Corporate volunteers reaching worldwide

by Dave

Cultures differ in their approach to tasks, time and relationships among other things. Not having an understanding of cultural differences makes for painful business interactions.

via The Boston Globe
Ask John Leiter, who came back a changed man from three months in Uruguay in 2006 under Ernst & Young’s corporate social responsibility fellows program. A Boston-based senior manager for the accounting firm, Leiter normally helps companies carry out internal investigations into financial wrongdoing.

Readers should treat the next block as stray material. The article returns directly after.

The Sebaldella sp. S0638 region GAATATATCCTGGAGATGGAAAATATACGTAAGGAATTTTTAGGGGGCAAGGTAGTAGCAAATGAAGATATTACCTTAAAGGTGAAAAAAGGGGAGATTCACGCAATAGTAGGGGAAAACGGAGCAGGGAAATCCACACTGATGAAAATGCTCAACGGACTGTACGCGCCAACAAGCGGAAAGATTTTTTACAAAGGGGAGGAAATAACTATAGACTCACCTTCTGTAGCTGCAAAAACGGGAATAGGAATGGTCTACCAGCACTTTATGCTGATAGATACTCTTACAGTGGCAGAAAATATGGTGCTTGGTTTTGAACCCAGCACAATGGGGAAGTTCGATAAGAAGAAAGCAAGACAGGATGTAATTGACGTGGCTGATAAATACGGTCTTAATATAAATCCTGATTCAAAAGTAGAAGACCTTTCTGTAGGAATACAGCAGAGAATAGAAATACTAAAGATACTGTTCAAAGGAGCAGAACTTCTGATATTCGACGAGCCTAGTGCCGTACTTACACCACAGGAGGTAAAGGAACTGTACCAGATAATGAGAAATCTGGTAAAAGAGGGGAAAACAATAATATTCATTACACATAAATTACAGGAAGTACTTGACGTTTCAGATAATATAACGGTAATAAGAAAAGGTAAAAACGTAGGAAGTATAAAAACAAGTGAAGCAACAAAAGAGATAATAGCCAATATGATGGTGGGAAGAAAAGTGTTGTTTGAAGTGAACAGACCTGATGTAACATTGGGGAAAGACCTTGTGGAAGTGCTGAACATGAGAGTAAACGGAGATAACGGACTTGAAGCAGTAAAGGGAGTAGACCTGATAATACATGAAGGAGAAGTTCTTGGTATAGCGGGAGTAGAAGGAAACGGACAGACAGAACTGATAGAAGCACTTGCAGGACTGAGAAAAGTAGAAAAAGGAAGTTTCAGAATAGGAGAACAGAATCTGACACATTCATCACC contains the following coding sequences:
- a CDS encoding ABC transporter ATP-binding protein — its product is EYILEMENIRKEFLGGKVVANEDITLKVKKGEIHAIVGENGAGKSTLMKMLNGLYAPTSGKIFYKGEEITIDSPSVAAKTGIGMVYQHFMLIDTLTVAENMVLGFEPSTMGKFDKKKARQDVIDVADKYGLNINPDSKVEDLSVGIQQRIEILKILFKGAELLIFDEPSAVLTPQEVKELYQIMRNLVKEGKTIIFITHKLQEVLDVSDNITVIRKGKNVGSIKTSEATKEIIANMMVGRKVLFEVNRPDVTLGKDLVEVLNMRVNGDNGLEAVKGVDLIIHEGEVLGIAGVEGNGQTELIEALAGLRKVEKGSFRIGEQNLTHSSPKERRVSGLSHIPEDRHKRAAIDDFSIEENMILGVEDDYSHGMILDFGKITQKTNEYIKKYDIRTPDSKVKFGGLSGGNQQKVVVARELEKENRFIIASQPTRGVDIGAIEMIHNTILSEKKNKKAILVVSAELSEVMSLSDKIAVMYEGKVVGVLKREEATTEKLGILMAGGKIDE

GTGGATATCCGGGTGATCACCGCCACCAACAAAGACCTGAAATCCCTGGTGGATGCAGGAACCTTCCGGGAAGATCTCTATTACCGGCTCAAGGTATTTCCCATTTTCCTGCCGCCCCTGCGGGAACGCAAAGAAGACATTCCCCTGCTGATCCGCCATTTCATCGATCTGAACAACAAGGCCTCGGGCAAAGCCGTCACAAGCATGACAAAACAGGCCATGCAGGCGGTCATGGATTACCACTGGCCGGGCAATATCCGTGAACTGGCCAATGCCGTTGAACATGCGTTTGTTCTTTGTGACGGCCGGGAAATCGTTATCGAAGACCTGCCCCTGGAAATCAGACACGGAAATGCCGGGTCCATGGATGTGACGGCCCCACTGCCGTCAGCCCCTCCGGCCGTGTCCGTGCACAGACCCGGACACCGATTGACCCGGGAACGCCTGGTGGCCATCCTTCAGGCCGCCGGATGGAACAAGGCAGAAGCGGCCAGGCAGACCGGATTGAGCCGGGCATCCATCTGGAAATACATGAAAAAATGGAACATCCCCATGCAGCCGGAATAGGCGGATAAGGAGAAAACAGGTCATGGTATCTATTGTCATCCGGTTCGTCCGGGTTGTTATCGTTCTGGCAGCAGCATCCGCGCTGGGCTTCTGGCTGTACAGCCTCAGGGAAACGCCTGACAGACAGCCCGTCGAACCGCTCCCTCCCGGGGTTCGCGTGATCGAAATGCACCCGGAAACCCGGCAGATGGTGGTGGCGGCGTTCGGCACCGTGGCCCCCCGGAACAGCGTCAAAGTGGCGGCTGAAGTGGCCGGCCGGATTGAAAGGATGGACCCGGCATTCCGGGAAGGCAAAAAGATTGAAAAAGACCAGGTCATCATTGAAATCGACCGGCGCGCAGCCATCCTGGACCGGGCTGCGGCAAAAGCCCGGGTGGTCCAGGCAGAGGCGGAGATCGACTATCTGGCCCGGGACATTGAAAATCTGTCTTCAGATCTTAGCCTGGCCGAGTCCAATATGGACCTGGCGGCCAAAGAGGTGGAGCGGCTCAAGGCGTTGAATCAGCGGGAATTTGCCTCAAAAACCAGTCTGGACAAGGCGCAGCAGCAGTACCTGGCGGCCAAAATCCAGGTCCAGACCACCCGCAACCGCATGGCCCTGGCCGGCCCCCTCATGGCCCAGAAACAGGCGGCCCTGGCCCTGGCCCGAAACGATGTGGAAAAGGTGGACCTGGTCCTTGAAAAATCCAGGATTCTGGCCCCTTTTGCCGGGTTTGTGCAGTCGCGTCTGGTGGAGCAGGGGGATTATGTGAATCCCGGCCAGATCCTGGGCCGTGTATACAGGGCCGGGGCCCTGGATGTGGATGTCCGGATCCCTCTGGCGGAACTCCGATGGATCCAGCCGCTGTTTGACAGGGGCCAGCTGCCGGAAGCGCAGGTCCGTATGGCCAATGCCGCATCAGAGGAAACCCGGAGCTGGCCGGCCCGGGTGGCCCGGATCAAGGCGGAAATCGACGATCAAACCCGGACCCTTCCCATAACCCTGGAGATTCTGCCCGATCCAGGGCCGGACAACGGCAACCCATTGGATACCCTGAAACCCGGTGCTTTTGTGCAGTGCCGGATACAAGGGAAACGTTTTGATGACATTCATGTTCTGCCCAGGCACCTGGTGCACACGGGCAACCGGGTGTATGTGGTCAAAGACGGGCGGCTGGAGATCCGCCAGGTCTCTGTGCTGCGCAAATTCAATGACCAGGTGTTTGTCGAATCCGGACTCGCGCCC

In the capital of Montevideo, he was assigned to help a 12-year-old information technology company develop its first real five-year strategic plan. That meant doing a new kind of work, at a new firm, while coping with language and cultural differences. For a fast-paced American, even the traditional quarter-hour of chit-chat preceding meetings was a tough adjustment.

“I worked out of my comfort zone the entire time,” recalls Leiter. Now, back home, he operates differently, trying first to get an overall sense of client needs before starting work. “Oftentimes, we have such a myopic focus, and it doesn’t allow us to take a large view of the issue,” says Leiter.

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